Sweet & Sour Curried Chickpeas with Spinach

Sometimes just making it to Friday night seems like a Herculean feat. I came home bruised, battered, and hungry. While I had just about made my way through the Homemade Hummus from last weekend’s chickpea extravaganza, I still had a pint and a half of whole chickpeas left to consume. Today was bitterly cold and I found myself craving something warm and spicy.

Sweet & Sour Curried Chickpeas with Spinach

  • 1 tablespoon cumin seeds
  • 1 tablespoon whole coriander
  • 1/2 tablespoon black peppercorns
  • 1/2 tablespoon whole fenugreek
  • 1 tablespoon coconut oil (Ghee or some sort of vegetable oil would be fine.)
  • 1 medium onion, finely chopped
  • 1 knob (large gumball sized) ginger, minced 
  • 1 jalapeño pepper, minced
  • 4 cloves garlic, minced
  • 1 tablespoon turmeric
  • 1/2 tablespoon garam masala
  • 1/2 pound dried chickpeas, cooked, with liquid (You could use a couple of cans in a pinch, but the texture will suffer.)
  • 2 tablespoons dried tamarind (If my crappy grocery store has it, yours will too.)
  • 1 tablespoon sugar
  • salt
  • 2 bunches fresh spinach, roughly chopped
  1. Bring the oil up to medium heat in a medium-sized heavy-bottom pot. Add the onion and sauté stirring frequently. After a few minutes, add the ginger and jalapeño. 
  2. Meanwhile, toast the cumin, coriander, fenugreek and peppercorns in a dry cast iron skillet, shaking frequently, until they begin to pop and release their smell. Grind these using a mortar and pestle or an electric grinder.
  3. Add the garlic to your onion mixture. Stir constantly for about one minute. Then add your ground toasted spices plus the turmeric and garam masala and continue stirring for one minute, allowing the spices to hydrate in the oil. 
  4. Add the chickpeas with their liquid, the tamarind, the sugar and a nice pinch of salt. (There is probably some dentist-approved way to handle the tamarind, but I just tore it into small pieces with my hands and then fished out whatever seeds I could spot as the fruit disintegrated into the sauce. I recommend doing a better job than I did, though I managed to avert a trip to Dr. Czarnik.) Bring to a boil and then reduce the heat and let simmer for a while, adding water as needed.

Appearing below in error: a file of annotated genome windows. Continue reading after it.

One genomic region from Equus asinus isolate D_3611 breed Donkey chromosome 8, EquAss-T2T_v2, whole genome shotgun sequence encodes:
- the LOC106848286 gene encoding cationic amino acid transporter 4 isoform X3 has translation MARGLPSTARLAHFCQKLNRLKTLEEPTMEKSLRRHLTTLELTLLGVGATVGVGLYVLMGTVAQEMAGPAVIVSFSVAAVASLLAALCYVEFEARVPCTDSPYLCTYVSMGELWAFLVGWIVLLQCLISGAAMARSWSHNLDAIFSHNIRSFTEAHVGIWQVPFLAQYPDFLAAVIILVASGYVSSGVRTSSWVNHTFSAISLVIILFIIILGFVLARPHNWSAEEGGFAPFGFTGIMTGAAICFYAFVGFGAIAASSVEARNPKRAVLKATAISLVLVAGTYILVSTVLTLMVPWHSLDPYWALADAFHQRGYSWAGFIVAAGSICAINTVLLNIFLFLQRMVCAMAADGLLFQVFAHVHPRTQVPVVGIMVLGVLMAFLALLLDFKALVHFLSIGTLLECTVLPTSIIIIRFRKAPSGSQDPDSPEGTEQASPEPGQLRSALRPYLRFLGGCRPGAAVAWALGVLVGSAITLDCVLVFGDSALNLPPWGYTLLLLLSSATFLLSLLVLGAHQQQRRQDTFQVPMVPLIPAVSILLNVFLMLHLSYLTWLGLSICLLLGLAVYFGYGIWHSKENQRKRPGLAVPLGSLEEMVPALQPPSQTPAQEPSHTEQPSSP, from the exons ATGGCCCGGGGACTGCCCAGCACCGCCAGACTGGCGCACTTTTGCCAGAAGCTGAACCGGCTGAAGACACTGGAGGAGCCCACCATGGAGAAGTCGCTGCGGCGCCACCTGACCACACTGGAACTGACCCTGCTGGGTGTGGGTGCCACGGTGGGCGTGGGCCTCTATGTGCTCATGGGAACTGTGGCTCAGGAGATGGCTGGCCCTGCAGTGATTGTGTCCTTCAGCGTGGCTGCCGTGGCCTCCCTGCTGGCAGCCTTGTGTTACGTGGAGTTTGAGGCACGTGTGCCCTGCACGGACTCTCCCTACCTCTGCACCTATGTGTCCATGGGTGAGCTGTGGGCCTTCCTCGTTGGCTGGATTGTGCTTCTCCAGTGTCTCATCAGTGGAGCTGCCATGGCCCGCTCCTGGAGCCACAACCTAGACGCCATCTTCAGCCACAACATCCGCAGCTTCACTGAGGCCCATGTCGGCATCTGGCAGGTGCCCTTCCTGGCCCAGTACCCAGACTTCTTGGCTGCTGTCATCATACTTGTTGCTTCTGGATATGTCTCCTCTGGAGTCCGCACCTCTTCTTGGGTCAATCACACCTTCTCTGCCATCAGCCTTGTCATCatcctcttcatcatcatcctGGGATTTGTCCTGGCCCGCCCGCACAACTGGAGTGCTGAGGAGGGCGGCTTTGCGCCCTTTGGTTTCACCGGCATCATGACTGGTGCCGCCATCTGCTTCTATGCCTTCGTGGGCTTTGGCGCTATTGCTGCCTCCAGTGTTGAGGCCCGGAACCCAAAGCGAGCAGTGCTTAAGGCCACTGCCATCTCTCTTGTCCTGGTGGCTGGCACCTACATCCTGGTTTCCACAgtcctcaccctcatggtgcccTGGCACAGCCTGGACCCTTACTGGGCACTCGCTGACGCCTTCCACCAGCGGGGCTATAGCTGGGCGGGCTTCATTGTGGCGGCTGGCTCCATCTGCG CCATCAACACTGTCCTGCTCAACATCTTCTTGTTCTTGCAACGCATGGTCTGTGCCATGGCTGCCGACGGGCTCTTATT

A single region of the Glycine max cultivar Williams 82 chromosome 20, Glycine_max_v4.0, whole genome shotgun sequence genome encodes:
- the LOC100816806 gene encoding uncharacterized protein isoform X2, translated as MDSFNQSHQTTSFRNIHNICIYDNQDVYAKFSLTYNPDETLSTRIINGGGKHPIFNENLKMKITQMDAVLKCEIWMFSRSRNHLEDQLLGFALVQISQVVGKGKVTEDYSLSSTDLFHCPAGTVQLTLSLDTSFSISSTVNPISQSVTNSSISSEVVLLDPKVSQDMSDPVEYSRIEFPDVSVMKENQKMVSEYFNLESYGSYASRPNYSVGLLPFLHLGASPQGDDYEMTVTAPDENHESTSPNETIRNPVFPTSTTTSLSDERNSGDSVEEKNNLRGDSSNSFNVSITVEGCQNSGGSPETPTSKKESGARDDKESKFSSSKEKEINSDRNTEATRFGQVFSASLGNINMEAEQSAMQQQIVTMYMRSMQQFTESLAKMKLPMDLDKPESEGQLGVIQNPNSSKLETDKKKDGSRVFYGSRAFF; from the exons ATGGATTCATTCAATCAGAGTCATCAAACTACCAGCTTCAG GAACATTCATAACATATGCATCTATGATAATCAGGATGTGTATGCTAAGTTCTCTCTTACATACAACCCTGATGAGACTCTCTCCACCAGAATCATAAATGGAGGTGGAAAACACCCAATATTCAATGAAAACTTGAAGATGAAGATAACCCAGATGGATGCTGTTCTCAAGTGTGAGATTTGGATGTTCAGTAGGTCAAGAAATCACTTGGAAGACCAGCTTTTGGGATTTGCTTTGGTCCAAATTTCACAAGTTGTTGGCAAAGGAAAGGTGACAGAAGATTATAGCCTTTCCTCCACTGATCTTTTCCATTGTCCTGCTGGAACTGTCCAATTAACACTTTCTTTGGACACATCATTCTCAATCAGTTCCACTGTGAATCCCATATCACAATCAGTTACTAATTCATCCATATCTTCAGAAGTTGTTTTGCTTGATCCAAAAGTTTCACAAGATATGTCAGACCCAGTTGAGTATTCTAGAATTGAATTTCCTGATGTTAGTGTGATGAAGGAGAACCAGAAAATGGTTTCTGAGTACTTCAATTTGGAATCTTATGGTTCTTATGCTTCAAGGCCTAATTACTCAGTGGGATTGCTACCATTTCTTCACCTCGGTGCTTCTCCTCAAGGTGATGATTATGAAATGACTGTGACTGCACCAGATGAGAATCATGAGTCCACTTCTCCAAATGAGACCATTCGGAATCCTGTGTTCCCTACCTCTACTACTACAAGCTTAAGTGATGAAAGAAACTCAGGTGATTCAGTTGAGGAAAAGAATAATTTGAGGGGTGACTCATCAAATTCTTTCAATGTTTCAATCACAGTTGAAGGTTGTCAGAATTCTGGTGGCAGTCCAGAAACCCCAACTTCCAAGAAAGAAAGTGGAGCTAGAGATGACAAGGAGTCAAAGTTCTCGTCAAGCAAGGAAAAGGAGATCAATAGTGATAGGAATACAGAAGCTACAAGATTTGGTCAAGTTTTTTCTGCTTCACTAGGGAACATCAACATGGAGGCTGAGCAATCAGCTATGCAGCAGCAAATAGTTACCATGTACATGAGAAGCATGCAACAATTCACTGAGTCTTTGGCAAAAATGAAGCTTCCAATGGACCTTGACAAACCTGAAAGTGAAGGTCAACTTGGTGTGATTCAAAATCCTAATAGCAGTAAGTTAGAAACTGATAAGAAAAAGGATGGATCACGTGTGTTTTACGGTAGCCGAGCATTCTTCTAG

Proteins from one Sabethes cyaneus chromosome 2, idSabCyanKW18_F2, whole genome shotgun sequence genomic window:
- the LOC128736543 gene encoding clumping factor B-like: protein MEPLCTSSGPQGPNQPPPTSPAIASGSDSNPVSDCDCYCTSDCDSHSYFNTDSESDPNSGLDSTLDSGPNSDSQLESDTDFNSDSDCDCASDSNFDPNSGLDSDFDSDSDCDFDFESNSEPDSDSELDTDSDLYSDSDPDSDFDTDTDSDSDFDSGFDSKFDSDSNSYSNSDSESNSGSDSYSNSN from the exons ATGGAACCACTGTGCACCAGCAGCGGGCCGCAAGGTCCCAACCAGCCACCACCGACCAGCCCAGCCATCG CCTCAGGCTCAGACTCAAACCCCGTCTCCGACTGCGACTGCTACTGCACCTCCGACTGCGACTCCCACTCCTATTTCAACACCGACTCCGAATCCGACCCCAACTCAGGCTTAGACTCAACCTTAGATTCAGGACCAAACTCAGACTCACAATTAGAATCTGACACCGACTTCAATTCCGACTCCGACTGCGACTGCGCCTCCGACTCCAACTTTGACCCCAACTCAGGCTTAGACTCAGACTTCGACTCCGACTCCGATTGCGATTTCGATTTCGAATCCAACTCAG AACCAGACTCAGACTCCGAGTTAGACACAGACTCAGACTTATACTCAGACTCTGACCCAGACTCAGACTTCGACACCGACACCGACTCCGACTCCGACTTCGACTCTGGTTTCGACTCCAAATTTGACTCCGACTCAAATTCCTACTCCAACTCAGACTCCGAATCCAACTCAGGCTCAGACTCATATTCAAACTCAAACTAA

5. This is a good time to put some rice on. (While basmati would be traditional, I used some brown Jasmine rice, because that’s what I had, and added turmeric and salt.) When your rice is just about done, taste your chickpeas and adjust the seasoning with salt and sugar as needed. Then add the spinach in batches, stirring to speed the wilting process, and cook until the leaves are just tender.

The resulting meal was a delightful mashup of my favorite Indian takeout dishes. But, with no dairy and just a tablespoon of oil for about four servings, it was much lighter–which is a good thing when you need to buckle down and write a paper at the end of a very long week.

Sweet and Sour Curried Chickpeas with Spinach

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